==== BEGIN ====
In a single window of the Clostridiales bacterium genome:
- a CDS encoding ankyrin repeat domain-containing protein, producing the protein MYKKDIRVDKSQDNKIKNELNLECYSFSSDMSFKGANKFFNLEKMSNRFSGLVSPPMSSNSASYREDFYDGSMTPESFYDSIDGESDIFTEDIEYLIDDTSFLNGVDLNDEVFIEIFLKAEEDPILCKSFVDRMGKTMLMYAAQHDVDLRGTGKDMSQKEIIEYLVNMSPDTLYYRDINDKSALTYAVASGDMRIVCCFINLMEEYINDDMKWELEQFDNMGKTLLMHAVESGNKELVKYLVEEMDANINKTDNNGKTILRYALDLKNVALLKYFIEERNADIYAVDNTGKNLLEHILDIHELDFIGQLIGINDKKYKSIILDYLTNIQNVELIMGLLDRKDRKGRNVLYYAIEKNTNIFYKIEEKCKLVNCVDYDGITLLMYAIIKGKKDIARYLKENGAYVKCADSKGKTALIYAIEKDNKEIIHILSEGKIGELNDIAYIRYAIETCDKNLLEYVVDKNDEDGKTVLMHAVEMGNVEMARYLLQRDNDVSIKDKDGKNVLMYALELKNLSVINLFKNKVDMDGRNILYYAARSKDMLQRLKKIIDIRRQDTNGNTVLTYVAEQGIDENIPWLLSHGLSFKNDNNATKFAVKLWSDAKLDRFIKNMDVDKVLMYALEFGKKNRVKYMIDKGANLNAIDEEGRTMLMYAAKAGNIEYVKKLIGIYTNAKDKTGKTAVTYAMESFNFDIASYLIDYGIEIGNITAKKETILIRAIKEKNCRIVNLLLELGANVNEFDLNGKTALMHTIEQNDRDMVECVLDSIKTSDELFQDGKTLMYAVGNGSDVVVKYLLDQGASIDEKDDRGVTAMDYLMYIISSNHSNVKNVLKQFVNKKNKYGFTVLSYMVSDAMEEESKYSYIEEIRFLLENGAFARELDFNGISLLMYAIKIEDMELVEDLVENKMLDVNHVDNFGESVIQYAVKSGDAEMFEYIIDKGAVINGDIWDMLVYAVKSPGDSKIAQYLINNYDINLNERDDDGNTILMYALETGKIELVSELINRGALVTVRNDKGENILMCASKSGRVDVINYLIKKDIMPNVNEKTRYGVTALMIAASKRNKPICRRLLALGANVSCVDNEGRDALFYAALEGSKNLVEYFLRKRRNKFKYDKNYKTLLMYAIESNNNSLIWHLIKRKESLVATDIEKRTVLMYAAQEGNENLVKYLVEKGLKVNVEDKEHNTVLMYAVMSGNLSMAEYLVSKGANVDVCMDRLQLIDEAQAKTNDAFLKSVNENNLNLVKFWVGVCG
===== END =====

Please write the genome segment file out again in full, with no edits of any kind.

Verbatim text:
In a single window of the Clostridiales bacterium genome:
- a CDS encoding ankyrin repeat domain-containing protein, producing the protein MYKKDIRVDKSQDNKIKNELNLECYSFSSDMSFKGANKFFNLEKMSNRFSGLVSPPMSSNSASYREDFYDGSMTPESFYDSIDGESDIFTEDIEYLIDDTSFLNGVDLNDEVFIEIFLKAEEDPILCKSFVDRMGKTMLMYAAQHDVDLRGTGKDMSQKEIIEYLVNMSPDTLYYRDINDKSALTYAVASGDMRIVCCFINLMEEYINDDMKWELEQFDNMGKTLLMHAVESGNKELVKYLVEEMDANINKTDNNGKTILRYALDLKNVALLKYFIEERNADIYAVDNTGKNLLEHILDIHELDFIGQLIGINDKKYKSIILDYLTNIQNVELIMGLLDRKDRKGRNVLYYAIEKNTNIFYKIEEKCKLVNCVDYDGITLLMYAIIKGKKDIARYLKENGAYVKCADSKGKTALIYAIEKDNKEIIHILSEGKIGELNDIAYIRYAIETCDKNLLEYVVDKNDEDGKTVLMHAVEMGNVEMARYLLQRDNDVSIKDKDGKNVLMYALELKNLSVINLFKNKVDMDGRNILYYAARSKDMLQRLKKIIDIRRQDTNGNTVLTYVAEQGIDENIPWLLSHGLSFKNDNNATKFAVKLWSDAKLDRFIKNMDVDKVLMYALEFGKKNRVKYMIDKGANLNAIDEEGRTMLMYAAKAGNIEYVKKLIGIYTNAKDKTGKTAVTYAMESFNFDIASYLIDYGIEIGNITAKKETILIRAIKEKNCRIVNLLLELGANVNEFDLNGKTALMHTIEQNDRDMVECVLDSIKTSDELFQDGKTLMYAVGNGSDVVVKYLLDQGASIDEKDDRGVTAMDYLMYIISSNHSNVKNVLKQFVNKKNKYGFTVLSYMVSDAMEEESKYSYIEEIRFLLENGAFARELDFNGISLLMYAIKIEDMELVEDLVENKMLDVNHVDNFGESVIQYAVKSGDAEMFEYIIDKGAVINGDIWDMLVYAVKSPGDSKIAQYLINNYDINLNERDDDGNTILMYALETGKIELVSELINRGALVTVRNDKGENILMCASKSGRVDVINYLIKKDIMPNVNEKTRYGVTALMIAASKRNKPICRRLLALGANVSCVDNEGRDALFYAALEGSKNLVEYFLRKRRNKFKYDKNYKTLLMYAIESNNNSLIWHLIKRKESLVATDIEKRTVLMYAAQEGNENLVKYLVEKGLKVNVEDKEHNTVLMYAVMSGNLSMAEYLVSKGANVDVCMDRLQLIDEAQAKTNDAFLKSVNENNLNLVKFWVGVCG